Export Controls Overview
Export controls are federal laws and regulations that regulate and restrict the release of critical materials and services to foreign nationals and foreign countries for reasons of national security, foreign policy, anti-terrorism or non-proliferation. When faculty, staff, and students look to collaborate internationally or with foreign persons within the US or abroad, individuals are dealing with the Export Control Regulations of the United States. Export control regulations apply to all activities – not just sponsored research.
The US Government controls exports primarily by examining four factors and the related mechanisms. They are:
1. The destination – Treasury Department’s Office of Foreign Assets Control (OFAC)
2. The good or service – The Department of Commerce through its Export Administration Regulations (EAR), and the State Department through its International Traffic in Arms Regulations (ITAR).
3. The end user – OFAC, EAR
4. The end use – Part 744 of the EAR
It is important to remember goods or services can have “dual-use.” The “dual-use” may be a military application and should be screen against ITAR regulations.
Depending on the applicability of OFAC, EAR, and ITAR regulations, an export may not be permitted or a license may be required. It is possible a license may not be required if the Fundamental Research Exclusion is applicable. Fundamental research is basic or applied research in science and engineering, the results of which are ordinarily published and shared broadly within the scientific community. Restrictions on the publication of research results and personnel access restrictions can invalidate the fundamental research exclusion. The Fundamental Research Exclusion applies only to the dissemination of research data and information, not to the transmission of material goods.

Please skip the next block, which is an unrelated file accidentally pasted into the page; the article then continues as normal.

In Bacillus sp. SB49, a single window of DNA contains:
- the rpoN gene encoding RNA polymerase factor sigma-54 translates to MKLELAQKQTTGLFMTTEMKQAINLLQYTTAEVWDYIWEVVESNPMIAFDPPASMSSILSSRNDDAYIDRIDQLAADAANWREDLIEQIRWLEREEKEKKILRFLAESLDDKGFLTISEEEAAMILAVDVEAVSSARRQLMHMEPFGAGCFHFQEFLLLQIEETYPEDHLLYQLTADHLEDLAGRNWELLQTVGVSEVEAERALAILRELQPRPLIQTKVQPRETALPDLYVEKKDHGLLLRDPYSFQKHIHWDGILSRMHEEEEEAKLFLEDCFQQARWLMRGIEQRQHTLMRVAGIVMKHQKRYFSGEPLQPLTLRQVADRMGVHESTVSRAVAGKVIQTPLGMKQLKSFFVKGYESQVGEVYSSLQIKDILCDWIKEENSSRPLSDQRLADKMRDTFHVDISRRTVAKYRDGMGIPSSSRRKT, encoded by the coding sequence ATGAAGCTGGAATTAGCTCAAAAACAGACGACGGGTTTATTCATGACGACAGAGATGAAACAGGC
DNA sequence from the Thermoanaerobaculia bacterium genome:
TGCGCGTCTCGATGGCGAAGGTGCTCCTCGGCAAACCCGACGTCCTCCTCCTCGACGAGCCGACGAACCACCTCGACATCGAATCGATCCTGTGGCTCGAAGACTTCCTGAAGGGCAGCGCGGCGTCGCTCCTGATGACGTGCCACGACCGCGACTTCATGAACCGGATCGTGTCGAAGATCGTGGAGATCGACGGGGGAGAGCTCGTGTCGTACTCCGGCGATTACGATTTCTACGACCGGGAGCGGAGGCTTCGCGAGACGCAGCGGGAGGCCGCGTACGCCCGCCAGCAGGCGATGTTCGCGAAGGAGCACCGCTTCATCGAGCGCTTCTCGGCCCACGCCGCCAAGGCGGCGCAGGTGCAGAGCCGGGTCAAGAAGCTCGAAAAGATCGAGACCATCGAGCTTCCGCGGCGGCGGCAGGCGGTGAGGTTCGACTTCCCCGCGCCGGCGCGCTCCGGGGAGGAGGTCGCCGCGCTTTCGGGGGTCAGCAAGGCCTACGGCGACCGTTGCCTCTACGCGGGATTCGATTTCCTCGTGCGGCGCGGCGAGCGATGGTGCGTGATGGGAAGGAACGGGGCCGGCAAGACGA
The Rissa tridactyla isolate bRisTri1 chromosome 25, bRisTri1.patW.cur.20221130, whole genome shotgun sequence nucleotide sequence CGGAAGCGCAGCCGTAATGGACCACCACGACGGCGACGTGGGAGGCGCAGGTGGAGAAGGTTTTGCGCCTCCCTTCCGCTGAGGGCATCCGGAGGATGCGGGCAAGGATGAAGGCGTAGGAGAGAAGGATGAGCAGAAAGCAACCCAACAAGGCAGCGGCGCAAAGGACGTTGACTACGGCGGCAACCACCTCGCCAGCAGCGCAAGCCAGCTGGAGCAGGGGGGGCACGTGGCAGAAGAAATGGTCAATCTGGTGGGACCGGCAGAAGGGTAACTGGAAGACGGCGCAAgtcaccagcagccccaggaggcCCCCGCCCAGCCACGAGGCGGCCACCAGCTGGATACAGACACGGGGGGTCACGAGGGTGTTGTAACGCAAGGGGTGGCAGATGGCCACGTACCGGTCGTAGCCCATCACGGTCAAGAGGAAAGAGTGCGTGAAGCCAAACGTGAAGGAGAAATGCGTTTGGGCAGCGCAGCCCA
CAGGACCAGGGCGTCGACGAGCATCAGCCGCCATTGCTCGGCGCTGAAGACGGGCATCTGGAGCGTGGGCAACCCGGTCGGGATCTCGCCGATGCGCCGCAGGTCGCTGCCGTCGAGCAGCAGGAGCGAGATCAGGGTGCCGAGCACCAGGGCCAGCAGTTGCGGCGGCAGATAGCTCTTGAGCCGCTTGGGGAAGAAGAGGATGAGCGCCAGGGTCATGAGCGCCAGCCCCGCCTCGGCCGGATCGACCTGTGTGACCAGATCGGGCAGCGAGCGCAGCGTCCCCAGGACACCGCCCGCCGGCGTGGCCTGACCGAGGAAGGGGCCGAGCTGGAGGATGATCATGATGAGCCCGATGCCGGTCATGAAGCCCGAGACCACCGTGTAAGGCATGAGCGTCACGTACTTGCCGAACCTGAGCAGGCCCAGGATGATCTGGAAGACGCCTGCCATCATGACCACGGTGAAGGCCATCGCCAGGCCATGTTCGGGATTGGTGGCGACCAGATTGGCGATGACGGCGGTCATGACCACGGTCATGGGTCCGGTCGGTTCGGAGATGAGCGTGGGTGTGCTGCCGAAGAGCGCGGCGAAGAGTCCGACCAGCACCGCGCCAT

UMMS is required to demonstrate its export control due diligence and to document its adherence to US export controls and trade sanctions laws. Criminal violations of Export Controls by the university can incur significant financial penalties for each willful violation. For individuals, penalties can include significant fines, imprisonment, or both, per violation.
Responsibilities of faculty, staff and students include:
1. Securing the research and technology, chemicals and biological materials handled, and proprietary and Government articles entrusted to individuals against unauthorized use or theft.
2. Screening any potential foreign research collaborator and foreign visitor against “Lists to Check” to ensure said person is not embargoed or sanctioned.
3. Ensuring any physical good or material being shipped or transferred to a foreign country is not on the Commerce Control List (CCL) of the Export Administration Regulations (EAR)
Faculty, staff, and students are required to fill out a diagnostic tool ‘checklist’ (Review Request Form) to determine the need for additional review and further action for a particular project. Consultation with the Office of the Vice Provost for Research (OVPR) may be required and a license from the Department of State of Department of Commerce may be necessary. If the activity is not cleared, no expenditures will be allowed until full disclosure is obtained from OVPR.